During your first semester, if slots become available in the stream you are interested in, you may be able to switch streams. You should not count on this though. FRI is more about the research experience than the research topic. Once you complete the program, you can pursue research opportunities outside of that field.
There is not a definite date as of yet. As soon as all slots are filled in the program, students will be notified of their assignments. If registration goes quickly, notification should not be too far into the future.
Yes. Once you come to Binghamton, you will have access to many professors that are all at the top of their field in research. To begin, we recommend going to the Binghamton University website, typing in the department you are interested in and clicking on the faculty to identify which faculty conduct research you are interested in. If you click on each faculty member, you can find out their research interests, and get links to their publications. From there, you can contact the professor and express your interest. You can also contact the Undergraduate Research Center for assistance.
If you missed this freshman opportunity, consider applying for the Summer Research Immersion program.
Yes. Once you come to Binghamton, you will want to connect with the Undergraduate Research Center.
Also, you should look at the Summer Research Immersion program.
I have been invited to join the FRI program starting in next fall semester, but I am planning to defer until spring. Can I still participate?
No. You have been invited to the FRI program starting in a specific fall semester only. If you start at Binghamton in the spring semester, you can explore available research opportunities through the Undergraduate Research Center.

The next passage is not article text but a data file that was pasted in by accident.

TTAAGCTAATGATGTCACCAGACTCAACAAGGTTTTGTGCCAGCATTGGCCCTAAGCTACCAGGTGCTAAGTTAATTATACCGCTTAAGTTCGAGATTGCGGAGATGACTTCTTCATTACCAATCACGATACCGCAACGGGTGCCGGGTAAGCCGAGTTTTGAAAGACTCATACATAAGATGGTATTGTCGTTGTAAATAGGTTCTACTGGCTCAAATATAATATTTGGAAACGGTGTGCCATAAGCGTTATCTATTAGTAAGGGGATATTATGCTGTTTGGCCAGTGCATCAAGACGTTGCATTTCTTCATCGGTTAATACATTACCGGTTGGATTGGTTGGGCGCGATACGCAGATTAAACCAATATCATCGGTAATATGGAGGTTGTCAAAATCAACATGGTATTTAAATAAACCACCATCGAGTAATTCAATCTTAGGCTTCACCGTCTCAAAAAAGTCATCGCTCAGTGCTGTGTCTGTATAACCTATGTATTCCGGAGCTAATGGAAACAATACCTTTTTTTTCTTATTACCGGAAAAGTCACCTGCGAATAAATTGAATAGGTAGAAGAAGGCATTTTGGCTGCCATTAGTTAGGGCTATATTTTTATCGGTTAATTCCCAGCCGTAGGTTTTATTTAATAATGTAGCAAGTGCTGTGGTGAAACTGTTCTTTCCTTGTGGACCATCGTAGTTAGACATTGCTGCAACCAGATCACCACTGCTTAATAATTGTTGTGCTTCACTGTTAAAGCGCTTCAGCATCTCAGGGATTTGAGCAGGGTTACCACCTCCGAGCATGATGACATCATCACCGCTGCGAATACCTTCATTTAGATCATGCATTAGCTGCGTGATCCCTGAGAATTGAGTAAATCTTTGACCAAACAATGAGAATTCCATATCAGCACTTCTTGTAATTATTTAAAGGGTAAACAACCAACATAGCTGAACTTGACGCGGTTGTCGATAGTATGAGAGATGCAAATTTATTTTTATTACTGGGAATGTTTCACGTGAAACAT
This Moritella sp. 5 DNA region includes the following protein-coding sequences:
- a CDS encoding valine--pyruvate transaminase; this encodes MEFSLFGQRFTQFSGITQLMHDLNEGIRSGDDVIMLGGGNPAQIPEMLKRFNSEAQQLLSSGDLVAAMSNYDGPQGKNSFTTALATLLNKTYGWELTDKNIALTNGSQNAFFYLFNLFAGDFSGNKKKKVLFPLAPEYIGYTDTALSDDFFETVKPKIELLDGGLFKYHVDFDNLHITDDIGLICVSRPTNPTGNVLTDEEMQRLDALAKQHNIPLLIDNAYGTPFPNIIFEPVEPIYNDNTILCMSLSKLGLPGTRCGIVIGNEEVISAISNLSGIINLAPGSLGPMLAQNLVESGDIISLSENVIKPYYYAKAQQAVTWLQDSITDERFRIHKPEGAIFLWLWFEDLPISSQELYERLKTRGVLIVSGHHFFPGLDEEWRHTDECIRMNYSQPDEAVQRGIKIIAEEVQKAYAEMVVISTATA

Another option is to look into the Summer Research Immersion program.
You will be automatically pre-registered for your first FRI course (Research Methods) before freshmen orientation. During orientation, confirm that you are enrolled in the appropriate section for the particular research stream to which you have been assigned.
For the second and third semester FRI courses, you will be informed about what to register for and when.
Students and faculty should be available to answer any questions you may have. At BU Open House, the tour guides are a great resource. Students can request a science tour to get a closer look at the science buildings, hear personal stories and inquire about what research at Binghamton entails.
No. There is no monetary award for the program. Benefits of the program include:
- Course credit
- Development of critical thinking and research skills earlier than most other undergraduates
- Powerful connections with Binghamton faculty
- Recognition for personal research (poster presentation, the possibility of publication, national conferences)
- Build academic credentials for later schooling and career opportunities
Yes. You will be charged an additional $170 in lab fees for both your second semester of freshmen year and your first semester of sophomore year, for a total cost of $340. Research-grade equipment and supplies are expensive. The laboratory fee subsidizes the cost of the research-grade supplies and the need for students to be able to repeat procedures as they learn protocols and design and run experiments.